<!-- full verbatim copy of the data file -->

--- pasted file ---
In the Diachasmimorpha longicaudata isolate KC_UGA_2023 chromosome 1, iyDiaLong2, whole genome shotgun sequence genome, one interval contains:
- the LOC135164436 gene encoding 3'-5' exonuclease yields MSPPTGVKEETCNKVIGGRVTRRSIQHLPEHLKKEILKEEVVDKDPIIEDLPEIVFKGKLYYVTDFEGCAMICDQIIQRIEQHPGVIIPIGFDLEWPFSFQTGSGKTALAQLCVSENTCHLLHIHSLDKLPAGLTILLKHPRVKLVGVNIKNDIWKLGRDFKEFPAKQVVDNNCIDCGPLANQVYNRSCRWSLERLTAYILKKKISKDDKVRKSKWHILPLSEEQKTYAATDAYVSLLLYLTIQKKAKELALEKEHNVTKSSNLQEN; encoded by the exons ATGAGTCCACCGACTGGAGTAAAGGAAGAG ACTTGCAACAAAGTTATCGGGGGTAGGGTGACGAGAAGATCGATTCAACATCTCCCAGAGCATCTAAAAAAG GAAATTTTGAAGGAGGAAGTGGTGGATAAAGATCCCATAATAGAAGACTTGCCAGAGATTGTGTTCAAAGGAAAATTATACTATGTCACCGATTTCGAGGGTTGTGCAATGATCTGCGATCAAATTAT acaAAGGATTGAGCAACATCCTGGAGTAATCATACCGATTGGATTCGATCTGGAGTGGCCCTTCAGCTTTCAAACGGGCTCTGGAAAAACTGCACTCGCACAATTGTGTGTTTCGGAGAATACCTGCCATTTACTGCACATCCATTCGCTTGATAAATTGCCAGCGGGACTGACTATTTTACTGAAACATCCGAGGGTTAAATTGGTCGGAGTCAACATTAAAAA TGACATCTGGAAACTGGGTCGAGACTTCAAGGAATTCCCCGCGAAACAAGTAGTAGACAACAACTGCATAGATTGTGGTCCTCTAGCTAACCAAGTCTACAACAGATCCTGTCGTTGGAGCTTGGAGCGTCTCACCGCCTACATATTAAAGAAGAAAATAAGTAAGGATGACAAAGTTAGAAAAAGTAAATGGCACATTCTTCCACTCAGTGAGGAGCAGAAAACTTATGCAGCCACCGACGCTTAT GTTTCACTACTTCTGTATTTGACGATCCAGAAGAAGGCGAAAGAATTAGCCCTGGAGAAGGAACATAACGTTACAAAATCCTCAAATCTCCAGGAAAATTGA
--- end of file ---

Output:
In the Diachasmimorpha longicaudata isolate KC_UGA_2023 chromosome 1, iyDiaLong2, whole genome shotgun sequence genome, one interval contains:
- the LOC135164436 gene encoding 3'-5' exonuclease yields MSPPTGVKEETCNKVIGGRVTRRSIQHLPEHLKKEILKEEVVDKDPIIEDLPEIVFKGKLYYVTDFEGCAMICDQIIQRIEQHPGVIIPIGFDLEWPFSFQTGSGKTALAQLCVSENTCHLLHIHSLDKLPAGLTILLKHPRVKLVGVNIKNDIWKLGRDFKEFPAKQVVDNNCIDCGPLANQVYNRSCRWSLERLTAYILKKKISKDDKVRKSKWHILPLSEEQKTYAATDAYVSLLLYLTIQKKAKELALEKEHNVTKSSNLQEN; encoded by the exons ATGAGTCCACCGACTGGAGTAAAGGAAGAG ACTTGCAACAAAGTTATCGGGGGTAGGGTGACGAGAAGATCGATTCAACATCTCCCAGAGCATCTAAAAAAG GAAATTTTGAAGGAGGAAGTGGTGGATAAAGATCCCATAATAGAAGACTTGCCAGAGATTGTGTTCAAAGGAAAATTATACTATGTCACCGATTTCGAGGGTTGTGCAATGATCTGCGATCAAATTAT acaAAGGATTGAGCAACATCCTGGAGTAATCATACCGATTGGATTCGATCTGGAGTGGCCCTTCAGCTTTCAAACGGGCTCTGGAAAAACTGCACTCGCACAATTGTGTGTTTCGGAGAATACCTGCCATTTACTGCACATCCATTCGCTTGATAAATTGCCAGCGGGACTGACTATTTTACTGAAACATCCGAGGGTTAAATTGGTCGGAGTCAACATTAAAAA TGACATCTGGAAACTGGGTCGAGACTTCAAGGAATTCCCCGCGAAACAAGTAGTAGACAACAACTGCATAGATTGTGGTCCTCTAGCTAACCAAGTCTACAACAGATCCTGTCGTTGGAGCTTGGAGCGTCTCACCGCCTACATATTAAAGAAGAAAATAAGTAAGGATGACAAAGTTAGAAAAAGTAAATGGCACATTCTTCCACTCAGTGAGGAGCAGAAAACTTATGCAGCCACCGACGCTTAT GTTTCACTACTTCTGTATTTGACGATCCAGAAGAAGGCGAAAGAATTAGCCCTGGAGAAGGAACATAACGTTACAAAATCCTCAAATCTCCAGGAAAATTGA